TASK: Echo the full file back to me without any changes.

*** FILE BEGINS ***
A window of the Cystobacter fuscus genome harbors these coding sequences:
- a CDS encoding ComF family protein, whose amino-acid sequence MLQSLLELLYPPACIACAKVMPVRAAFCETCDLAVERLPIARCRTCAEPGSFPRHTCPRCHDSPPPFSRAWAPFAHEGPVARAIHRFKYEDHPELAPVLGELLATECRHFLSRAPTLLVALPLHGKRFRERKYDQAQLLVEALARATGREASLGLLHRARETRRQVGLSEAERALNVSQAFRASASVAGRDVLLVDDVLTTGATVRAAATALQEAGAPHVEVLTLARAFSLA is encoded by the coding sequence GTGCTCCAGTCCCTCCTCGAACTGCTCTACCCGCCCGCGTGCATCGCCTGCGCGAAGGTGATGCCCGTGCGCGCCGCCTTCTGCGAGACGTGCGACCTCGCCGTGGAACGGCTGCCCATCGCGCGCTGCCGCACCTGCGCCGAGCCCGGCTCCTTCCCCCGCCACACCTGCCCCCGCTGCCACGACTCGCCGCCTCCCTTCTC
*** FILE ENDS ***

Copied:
A window of the Cystobacter fuscus genome harbors these coding sequences:
- a CDS encoding ComF family protein, whose amino-acid sequence MLQSLLELLYPPACIACAKVMPVRAAFCETCDLAVERLPIARCRTCAEPGSFPRHTCPRCHDSPPPFSRAWAPFAHEGPVARAIHRFKYEDHPELAPVLGELLATECRHFLSRAPTLLVALPLHGKRFRERKYDQAQLLVEALARATGREASLGLLHRARETRRQVGLSEAERALNVSQAFRASASVAGRDVLLVDDVLTTGATVRAAATALQEAGAPHVEVLTLARAFSLA is encoded by the coding sequence GTGCTCCAGTCCCTCCTCGAACTGCTCTACCCGCCCGCGTGCATCGCCTGCGCGAAGGTGATGCCCGTGCGCGCCGCCTTCTGCGAGACGTGCGACCTCGCCGTGGAACGGCTGCCCATCGCGCGCTGCCGCACCTGCGCCGAGCCCGGCTCCTTCCCCCGCCACACCTGCCCCCGCTGCCACGACTCGCCGCCTCCCTTCTC